The performative act of witnessing is itself an ethical endeavor and requires accountability not just from the witness/survivor but also the witness/spectator. Spectatorship, with its echoes of theatrical metaphors (theater of war, fourth wall realism, actors) may engage our emotions, even our guilt, but as Brecht and many before and after him have illustrated, it does not impel us toward intervention. News broadcasts, for example the video sound bites of CNN, do not encourage spectators to feel implicated in the various acts of violence being presented from around the globe. Instead, they encourage the spectator to feel overwhelmed by the volume of events happening far beyond one's sphere of living and experience and thus impotent to intervene into situations which seem so massive and removed, as though they are happening in another world. While we might feel guilt over our inaction in the face of atrocity, the guilt itself amplifies and re-enforces our inaction. Testimony, however, requires a difficult and more active engagement - witnessing rather than spectatorship - and works to (re)build structures of responsibility and ethics.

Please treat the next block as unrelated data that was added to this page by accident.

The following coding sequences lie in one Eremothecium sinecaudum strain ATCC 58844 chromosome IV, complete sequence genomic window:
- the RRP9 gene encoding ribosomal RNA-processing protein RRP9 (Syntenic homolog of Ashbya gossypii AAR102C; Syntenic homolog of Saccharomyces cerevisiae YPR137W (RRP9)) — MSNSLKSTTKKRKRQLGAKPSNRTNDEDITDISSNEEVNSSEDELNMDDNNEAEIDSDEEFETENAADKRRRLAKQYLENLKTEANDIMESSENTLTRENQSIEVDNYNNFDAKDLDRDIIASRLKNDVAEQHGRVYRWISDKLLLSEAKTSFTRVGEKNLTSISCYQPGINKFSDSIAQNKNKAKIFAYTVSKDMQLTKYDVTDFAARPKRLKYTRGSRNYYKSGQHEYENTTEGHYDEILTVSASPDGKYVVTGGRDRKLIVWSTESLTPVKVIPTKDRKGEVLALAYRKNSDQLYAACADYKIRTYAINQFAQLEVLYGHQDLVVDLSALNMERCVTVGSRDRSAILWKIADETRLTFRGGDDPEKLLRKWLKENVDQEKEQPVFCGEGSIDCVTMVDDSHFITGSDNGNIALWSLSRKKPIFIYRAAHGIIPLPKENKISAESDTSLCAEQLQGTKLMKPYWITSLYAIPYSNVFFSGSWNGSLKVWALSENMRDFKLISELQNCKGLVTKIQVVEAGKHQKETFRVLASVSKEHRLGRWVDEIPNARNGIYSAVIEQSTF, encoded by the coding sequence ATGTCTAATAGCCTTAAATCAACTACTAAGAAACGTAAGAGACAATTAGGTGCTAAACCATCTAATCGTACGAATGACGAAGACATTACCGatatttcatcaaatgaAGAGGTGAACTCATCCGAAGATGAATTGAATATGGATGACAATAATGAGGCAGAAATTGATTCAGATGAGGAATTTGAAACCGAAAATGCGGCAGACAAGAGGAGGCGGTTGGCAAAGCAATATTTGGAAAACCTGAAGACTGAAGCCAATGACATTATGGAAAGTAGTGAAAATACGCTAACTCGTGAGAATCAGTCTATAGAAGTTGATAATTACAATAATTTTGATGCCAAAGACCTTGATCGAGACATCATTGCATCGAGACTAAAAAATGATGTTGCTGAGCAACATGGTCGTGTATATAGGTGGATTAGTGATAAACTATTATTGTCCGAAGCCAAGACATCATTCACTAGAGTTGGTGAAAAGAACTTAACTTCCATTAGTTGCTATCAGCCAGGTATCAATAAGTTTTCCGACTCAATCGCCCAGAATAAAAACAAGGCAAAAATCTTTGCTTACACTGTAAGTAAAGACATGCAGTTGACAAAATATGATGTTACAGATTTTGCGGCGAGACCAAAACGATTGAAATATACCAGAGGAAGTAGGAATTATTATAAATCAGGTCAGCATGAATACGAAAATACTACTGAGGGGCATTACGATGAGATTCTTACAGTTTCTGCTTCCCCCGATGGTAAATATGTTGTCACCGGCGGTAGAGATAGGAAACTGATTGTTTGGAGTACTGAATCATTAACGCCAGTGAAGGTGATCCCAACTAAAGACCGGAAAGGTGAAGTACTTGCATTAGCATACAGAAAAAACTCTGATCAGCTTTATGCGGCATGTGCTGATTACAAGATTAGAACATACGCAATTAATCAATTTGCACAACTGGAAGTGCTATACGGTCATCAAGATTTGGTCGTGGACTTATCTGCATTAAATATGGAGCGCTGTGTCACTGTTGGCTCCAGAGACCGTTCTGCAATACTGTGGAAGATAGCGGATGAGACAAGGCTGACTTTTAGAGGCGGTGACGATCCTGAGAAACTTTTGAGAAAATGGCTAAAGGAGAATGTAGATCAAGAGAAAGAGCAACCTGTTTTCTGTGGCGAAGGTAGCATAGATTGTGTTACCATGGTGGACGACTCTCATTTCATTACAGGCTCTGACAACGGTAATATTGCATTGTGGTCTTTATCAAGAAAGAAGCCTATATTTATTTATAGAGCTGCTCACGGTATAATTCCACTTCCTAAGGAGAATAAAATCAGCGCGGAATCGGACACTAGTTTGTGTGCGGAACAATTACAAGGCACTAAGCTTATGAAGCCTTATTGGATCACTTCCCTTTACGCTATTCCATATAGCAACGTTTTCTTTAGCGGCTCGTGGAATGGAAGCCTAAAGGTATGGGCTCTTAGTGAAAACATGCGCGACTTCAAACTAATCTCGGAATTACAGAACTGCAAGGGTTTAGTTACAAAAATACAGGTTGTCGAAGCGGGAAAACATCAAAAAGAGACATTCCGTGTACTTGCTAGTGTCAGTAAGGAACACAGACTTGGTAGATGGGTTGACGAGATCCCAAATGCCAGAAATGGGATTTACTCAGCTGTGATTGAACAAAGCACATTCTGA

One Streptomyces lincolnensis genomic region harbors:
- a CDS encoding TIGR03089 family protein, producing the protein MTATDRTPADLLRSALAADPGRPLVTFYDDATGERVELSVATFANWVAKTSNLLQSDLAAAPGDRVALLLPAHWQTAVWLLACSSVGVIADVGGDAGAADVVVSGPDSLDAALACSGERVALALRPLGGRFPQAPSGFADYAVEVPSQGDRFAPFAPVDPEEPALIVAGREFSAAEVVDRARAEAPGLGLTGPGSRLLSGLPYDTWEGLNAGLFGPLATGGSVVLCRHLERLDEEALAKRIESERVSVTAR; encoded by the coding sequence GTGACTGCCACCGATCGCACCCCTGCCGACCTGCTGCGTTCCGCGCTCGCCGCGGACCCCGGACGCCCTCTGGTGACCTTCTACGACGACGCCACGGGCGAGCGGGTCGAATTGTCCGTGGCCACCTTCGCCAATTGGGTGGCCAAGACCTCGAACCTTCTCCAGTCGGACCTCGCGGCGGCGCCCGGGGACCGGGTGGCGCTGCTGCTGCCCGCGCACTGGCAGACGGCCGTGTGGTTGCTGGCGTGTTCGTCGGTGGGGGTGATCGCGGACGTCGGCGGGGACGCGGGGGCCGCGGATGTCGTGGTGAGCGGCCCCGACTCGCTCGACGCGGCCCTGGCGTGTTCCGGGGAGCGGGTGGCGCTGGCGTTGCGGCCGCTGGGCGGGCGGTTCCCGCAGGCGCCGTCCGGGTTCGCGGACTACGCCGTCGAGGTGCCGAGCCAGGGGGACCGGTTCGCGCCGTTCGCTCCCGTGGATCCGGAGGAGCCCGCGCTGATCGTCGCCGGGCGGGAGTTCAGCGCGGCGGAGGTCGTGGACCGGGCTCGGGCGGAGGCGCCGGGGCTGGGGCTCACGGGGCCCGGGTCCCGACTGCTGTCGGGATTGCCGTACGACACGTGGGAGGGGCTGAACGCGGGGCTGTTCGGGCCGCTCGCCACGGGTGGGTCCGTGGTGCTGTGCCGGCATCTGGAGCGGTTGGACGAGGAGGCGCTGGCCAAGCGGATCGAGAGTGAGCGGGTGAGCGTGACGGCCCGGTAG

My roles, as I collected the testimony under consideration in this article, moved between those of spectator/"objective" collector and witness, depending on the fluctuating circumstances of my context. In the context of meetings with both local authorities and the internally displaced people I was interviewing, I was aware that my position shifted between spectator and witness in a complex dynamic based not only on my own reactions to the situation, but also on theirs to me. One probably can't, and shouldn't, always claim to or try to witness. But the majority of us happily live our lives as largely disenfranchised spectators who are very rarely mobilized as witnesses. For those of us living in the U.S., this spectatorial position is aided and encouraged by the local social and political ideologies within which we live, as well as by our participation in consumer media culture. We will not occupy an ethical position in relationship to others until we are able to recognize others and engage with them even when they most terrify us - as reminders of the atrocity, mass death, and violence with which we are surrounded, within which many of us live, for which we are all partially responsible, and from which many of us will die. Witnessing the witness to atrocity is one avenue through which we can begin to build the ethical communities, which are likely necessary to our global survival.